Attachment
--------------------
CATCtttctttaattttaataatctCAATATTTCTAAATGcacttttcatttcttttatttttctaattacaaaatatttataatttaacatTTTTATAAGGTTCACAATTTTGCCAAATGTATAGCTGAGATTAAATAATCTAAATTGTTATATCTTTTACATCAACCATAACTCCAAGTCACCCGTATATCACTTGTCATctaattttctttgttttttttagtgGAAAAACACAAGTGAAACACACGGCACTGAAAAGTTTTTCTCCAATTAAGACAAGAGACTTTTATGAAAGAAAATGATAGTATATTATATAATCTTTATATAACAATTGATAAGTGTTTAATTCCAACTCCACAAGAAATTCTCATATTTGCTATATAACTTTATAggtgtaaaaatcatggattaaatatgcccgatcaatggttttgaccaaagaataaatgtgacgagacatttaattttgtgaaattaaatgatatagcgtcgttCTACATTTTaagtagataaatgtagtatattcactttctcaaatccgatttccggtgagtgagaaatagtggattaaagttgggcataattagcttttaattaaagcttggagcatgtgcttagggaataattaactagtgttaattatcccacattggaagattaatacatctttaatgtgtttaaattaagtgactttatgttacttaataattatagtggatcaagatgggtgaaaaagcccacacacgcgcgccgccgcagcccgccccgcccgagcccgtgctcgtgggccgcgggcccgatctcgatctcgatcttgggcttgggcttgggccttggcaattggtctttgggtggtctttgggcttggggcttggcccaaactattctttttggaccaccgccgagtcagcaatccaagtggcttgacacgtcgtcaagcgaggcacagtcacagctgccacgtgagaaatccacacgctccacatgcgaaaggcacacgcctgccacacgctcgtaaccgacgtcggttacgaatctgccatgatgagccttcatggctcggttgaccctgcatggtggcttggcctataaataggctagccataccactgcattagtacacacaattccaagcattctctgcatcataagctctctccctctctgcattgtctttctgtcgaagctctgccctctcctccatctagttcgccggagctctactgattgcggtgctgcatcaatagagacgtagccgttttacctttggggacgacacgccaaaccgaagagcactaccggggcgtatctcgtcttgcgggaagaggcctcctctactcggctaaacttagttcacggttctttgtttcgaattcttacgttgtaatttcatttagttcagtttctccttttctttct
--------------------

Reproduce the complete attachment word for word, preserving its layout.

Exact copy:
CATCtttctttaattttaataatctCAATATTTCTAAATGcacttttcatttcttttatttttctaattacaaaatatttataatttaacatTTTTATAAGGTTCACAATTTTGCCAAATGTATAGCTGAGATTAAATAATCTAAATTGTTATATCTTTTACATCAACCATAACTCCAAGTCACCCGTATATCACTTGTCATctaattttctttgttttttttagtgGAAAAACACAAGTGAAACACACGGCACTGAAAAGTTTTTCTCCAATTAAGACAAGAGACTTTTATGAAAGAAAATGATAGTATATTATATAATCTTTATATAACAATTGATAAGTGTTTAATTCCAACTCCACAAGAAATTCTCATATTTGCTATATAACTTTATAggtgtaaaaatcatggattaaatatgcccgatcaatggttttgaccaaagaataaatgtgacgagacatttaattttgtgaaattaaatgatatagcgtcgttCTACATTTTaagtagataaatgtagtatattcactttctcaaatccgatttccggtgagtgagaaatagtggattaaagttgggcataattagcttttaattaaagcttggagcatgtgcttagggaataattaactagtgttaattatcccacattggaagattaatacatctttaatgtgtttaaattaagtgactttatgttacttaataattatagtggatcaagatgggtgaaaaagcccacacacgcgcgccgccgcagcccgccccgcccgagcccgtgctcgtgggccgcgggcccgatctcgatctcgatcttgggcttgggcttgggccttggcaattggtctttgggtggtctttgggcttggggcttggcccaaactattctttttggaccaccgccgagtcagcaatccaagtggcttgacacgtcgtcaagcgaggcacagtcacagctgccacgtgagaaatccacacgctccacatgcgaaaggcacacgcctgccacacgctcgtaaccgacgtcggttacgaatctgccatgatgagccttcatggctcggttgaccctgcatggtggcttggcctataaataggctagccataccactgcattagtacacacaattccaagcattctctgcatcataagctctctccctctctgcattgtctttctgtcgaagctctgccctctcctccatctagttcgccggagctctactgattgcggtgctgcatcaatagagacgtagccgttttacctttggggacgacacgccaaaccgaagagcactaccggggcgtatctcgtcttgcgggaagaggcctcctctactcggctaaacttagttcacggttctttgtttcgaattcttacgttgtaatttcatttagttcagtttctccttttctttct